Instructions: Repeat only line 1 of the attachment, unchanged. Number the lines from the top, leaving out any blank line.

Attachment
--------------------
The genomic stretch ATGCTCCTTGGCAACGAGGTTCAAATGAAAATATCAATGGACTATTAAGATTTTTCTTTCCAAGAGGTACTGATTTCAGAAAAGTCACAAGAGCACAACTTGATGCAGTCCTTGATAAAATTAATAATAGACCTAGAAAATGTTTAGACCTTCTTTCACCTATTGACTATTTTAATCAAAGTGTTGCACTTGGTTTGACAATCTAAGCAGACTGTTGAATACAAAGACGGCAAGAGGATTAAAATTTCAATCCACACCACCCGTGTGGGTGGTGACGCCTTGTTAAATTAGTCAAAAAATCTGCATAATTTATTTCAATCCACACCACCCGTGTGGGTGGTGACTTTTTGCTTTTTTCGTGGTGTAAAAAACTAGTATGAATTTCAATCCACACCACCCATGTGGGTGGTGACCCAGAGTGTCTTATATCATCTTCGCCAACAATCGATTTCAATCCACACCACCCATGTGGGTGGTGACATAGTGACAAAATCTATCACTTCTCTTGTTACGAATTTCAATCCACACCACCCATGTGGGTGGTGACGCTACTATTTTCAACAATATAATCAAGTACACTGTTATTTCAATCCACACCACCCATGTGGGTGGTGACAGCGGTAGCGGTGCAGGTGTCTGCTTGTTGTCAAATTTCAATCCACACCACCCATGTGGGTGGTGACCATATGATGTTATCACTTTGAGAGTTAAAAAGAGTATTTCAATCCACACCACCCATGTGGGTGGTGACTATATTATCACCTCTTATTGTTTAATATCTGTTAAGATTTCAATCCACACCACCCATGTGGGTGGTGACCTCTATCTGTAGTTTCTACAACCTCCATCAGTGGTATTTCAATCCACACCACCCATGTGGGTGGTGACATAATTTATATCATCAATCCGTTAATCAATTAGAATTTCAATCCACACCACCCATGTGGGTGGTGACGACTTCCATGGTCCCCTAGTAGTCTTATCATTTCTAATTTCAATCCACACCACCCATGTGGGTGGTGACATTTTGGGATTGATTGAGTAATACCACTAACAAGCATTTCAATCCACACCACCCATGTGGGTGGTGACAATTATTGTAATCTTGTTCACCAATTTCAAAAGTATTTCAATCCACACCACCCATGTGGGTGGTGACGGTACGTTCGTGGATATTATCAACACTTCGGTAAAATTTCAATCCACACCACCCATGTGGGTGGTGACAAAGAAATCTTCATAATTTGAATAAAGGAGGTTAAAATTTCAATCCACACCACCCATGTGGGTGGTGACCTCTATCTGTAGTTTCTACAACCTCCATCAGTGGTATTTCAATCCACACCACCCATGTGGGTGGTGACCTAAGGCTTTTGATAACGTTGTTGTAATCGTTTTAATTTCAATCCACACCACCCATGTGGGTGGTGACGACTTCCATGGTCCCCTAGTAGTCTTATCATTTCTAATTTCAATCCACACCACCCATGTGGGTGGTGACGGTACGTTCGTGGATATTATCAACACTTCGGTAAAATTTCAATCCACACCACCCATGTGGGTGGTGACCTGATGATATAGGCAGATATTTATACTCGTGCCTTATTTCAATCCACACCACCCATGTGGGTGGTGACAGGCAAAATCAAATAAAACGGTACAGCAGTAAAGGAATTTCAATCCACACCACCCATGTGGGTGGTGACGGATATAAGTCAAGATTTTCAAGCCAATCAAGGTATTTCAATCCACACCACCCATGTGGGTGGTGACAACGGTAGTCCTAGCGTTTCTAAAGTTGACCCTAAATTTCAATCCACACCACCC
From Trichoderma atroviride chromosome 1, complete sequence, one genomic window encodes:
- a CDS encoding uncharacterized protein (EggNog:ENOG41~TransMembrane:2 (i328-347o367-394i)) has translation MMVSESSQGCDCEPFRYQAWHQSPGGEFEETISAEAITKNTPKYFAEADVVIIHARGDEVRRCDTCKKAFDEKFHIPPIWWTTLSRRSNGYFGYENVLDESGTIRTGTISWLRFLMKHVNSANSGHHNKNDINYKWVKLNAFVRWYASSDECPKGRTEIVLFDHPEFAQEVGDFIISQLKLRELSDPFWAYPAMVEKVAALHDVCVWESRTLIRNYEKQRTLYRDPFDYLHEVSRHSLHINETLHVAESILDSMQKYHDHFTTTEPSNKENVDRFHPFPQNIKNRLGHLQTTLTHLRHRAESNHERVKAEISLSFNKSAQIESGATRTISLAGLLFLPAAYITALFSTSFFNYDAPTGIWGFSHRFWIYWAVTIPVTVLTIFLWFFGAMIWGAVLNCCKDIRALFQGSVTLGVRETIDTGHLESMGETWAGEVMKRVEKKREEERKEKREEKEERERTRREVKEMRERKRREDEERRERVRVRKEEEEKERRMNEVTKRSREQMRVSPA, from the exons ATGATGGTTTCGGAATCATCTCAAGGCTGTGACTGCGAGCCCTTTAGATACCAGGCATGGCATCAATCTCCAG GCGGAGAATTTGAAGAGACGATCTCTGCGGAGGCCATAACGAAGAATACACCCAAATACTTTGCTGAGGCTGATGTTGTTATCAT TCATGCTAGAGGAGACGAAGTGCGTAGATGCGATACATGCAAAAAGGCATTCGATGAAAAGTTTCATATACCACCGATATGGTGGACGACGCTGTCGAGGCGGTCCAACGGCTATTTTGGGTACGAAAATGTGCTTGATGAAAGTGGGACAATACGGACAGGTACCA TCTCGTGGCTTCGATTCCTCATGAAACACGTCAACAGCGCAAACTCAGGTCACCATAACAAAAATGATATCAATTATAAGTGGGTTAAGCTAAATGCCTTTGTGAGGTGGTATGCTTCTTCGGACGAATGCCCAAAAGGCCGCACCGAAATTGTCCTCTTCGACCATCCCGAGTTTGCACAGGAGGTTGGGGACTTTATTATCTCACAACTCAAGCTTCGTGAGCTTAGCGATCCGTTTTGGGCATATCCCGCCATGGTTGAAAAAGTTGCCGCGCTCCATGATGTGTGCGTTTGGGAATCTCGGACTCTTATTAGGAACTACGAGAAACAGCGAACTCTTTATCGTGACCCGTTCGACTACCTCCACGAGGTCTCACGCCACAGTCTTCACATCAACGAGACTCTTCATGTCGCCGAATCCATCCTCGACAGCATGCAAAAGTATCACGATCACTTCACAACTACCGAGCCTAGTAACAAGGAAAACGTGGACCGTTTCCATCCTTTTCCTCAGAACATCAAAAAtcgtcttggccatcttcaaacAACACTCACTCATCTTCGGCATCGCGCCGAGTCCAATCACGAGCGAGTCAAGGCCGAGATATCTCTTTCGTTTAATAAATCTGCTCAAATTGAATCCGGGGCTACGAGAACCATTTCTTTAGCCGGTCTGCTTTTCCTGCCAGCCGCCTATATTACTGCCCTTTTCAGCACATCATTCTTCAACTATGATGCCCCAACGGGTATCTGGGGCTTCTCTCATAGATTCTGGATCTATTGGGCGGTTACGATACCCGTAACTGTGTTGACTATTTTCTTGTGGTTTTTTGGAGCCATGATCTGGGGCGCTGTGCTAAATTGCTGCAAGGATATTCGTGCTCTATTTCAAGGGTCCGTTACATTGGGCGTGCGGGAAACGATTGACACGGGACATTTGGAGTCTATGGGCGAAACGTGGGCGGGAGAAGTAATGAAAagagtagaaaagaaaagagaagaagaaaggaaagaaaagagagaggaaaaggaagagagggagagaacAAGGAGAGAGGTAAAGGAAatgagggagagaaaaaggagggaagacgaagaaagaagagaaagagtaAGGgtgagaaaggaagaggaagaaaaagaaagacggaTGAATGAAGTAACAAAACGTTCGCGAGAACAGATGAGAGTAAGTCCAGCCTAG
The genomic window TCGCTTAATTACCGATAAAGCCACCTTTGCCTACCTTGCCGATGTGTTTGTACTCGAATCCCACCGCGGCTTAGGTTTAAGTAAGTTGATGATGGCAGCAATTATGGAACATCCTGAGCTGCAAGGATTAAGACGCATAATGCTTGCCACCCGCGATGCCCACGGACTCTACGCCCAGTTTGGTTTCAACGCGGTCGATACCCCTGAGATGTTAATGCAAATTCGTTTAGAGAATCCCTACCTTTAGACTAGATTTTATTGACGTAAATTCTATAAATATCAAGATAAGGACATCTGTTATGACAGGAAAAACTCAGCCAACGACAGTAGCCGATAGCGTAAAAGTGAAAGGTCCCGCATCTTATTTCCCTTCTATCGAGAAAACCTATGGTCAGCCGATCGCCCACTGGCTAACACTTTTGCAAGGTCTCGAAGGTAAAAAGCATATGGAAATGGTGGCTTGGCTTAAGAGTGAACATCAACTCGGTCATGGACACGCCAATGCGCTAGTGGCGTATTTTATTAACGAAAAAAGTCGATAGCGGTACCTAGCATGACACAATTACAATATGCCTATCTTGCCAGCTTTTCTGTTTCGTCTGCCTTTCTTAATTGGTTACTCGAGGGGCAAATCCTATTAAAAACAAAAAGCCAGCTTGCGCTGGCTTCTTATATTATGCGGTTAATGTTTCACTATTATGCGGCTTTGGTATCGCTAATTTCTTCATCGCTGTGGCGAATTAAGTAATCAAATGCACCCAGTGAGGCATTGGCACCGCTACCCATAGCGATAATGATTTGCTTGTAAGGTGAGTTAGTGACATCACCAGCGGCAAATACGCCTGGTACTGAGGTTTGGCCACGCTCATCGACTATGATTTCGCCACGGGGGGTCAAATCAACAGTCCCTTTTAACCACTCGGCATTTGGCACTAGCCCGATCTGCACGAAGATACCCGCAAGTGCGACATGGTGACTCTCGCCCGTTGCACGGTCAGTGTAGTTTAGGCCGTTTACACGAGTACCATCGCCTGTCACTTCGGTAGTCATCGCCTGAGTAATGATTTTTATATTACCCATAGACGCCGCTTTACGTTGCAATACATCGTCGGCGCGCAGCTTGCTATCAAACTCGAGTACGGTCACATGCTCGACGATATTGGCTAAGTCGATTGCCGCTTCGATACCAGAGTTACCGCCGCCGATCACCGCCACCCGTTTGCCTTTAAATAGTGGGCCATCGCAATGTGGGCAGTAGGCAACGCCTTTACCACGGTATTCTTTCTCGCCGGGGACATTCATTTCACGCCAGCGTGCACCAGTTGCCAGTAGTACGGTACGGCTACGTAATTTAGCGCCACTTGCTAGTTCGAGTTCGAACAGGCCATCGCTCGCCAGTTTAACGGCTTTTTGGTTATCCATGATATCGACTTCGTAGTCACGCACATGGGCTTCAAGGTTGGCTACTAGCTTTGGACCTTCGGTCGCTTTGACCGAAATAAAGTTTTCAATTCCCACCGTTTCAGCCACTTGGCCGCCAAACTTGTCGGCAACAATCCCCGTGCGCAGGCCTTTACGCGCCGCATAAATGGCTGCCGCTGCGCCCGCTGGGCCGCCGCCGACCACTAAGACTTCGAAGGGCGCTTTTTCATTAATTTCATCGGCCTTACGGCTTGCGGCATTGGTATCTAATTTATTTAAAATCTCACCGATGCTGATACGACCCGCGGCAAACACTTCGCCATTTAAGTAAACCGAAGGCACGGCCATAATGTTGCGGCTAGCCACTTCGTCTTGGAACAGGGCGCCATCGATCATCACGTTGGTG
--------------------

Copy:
The genomic stretch ATGCTCCTTGGCAACGAGGTTCAAATGAAAATATCAATGGACTATTAAGATTTTTCTTTCCAAGAGGTACTGATTTCAGAAAAGTCACAAGAGCACAACTTGATGCAGTCCTTGATAAAATTAATAATAGACCTAGAAAATGTTTAGACCTTCTTTCACCTATTGACTATTTTAATCAAAGTGTTGCACTTGGTTTGACAATCTAAGCAGACTGTTGAATACAAAGACGGCAAGAGGATTAAAATTTCAATCCACACCACCCGTGTGGGTGGTGACGCCTTGTTAAATTAGTCAAAAAATCTGCATAATTTATTTCAATCCACACCACCCGTGTGGGTGGTGACTTTTTGCTTTTTTCGTGGTGTAAAAAACTAGTATGAATTTCAATCCACACCACCCATGTGGGTGGTGACCCAGAGTGTCTTATATCATCTTCGCCAACAATCGATTTCAATCCACACCACCCATGTGGGTGGTGACATAGTGACAAAATCTATCACTTCTCTTGTTACGAATTTCAATCCACACCACCCATGTGGGTGGTGACGCTACTATTTTCAACAATATAATCAAGTACACTGTTATTTCAATCCACACCACCCATGTGGGTGGTGACAGCGGTAGCGGTGCAGGTGTCTGCTTGTTGTCAAATTTCAATCCACACCACCCATGTGGGTGGTGACCATATGATGTTATCACTTTGAGAGTTAAAAAGAGTATTTCAATCCACACCACCCATGTGGGTGGTGACTATATTATCACCTCTTATTGTTTAATATCTGTTAAGATTTCAATCCACACCACCCATGTGGGTGGTGACCTCTATCTGTAGTTTCTACAACCTCCATCAGTGGTATTTCAATCCACACCACCCATGTGGGTGGTGACATAATTTATATCATCAATCCGTTAATCAATTAGAATTTCAATCCACACCACCCATGTGGGTGGTGACGACTTCCATGGTCCCCTAGTAGTCTTATCATTTCTAATTTCAATCCACACCACCCATGTGGGTGGTGACATTTTGGGATTGATTGAGTAATACCACTAACAAGCATTTCAATCCACACCACCCATGTGGGTGGTGACAATTATTGTAATCTTGTTCACCAATTTCAAAAGTATTTCAATCCACACCACCCATGTGGGTGGTGACGGTACGTTCGTGGATATTATCAACACTTCGGTAAAATTTCAATCCACACCACCCATGTGGGTGGTGACAAAGAAATCTTCATAATTTGAATAAAGGAGGTTAAAATTTCAATCCACACCACCCATGTGGGTGGTGACCTCTATCTGTAGTTTCTACAACCTCCATCAGTGGTATTTCAATCCACACCACCCATGTGGGTGGTGACCTAAGGCTTTTGATAACGTTGTTGTAATCGTTTTAATTTCAATCCACACCACCCATGTGGGTGGTGACGACTTCCATGGTCCCCTAGTAGTCTTATCATTTCTAATTTCAATCCACACCACCCATGTGGGTGGTGACGGTACGTTCGTGGATATTATCAACACTTCGGTAAAATTTCAATCCACACCACCCATGTGGGTGGTGACCTGATGATATAGGCAGATATTTATACTCGTGCCTTATTTCAATCCACACCACCCATGTGGGTGGTGACAGGCAAAATCAAATAAAACGGTACAGCAGTAAAGGAATTTCAATCCACACCACCCATGTGGGTGGTGACGGATATAAGTCAAGATTTTCAAGCCAATCAAGGTATTTCAATCCACACCACCCATGTGGGTGGTGACAACGGTAGTCCTAGCGTTTCTAAAGTTGACCCTAAATTTCAATCCACACCACCC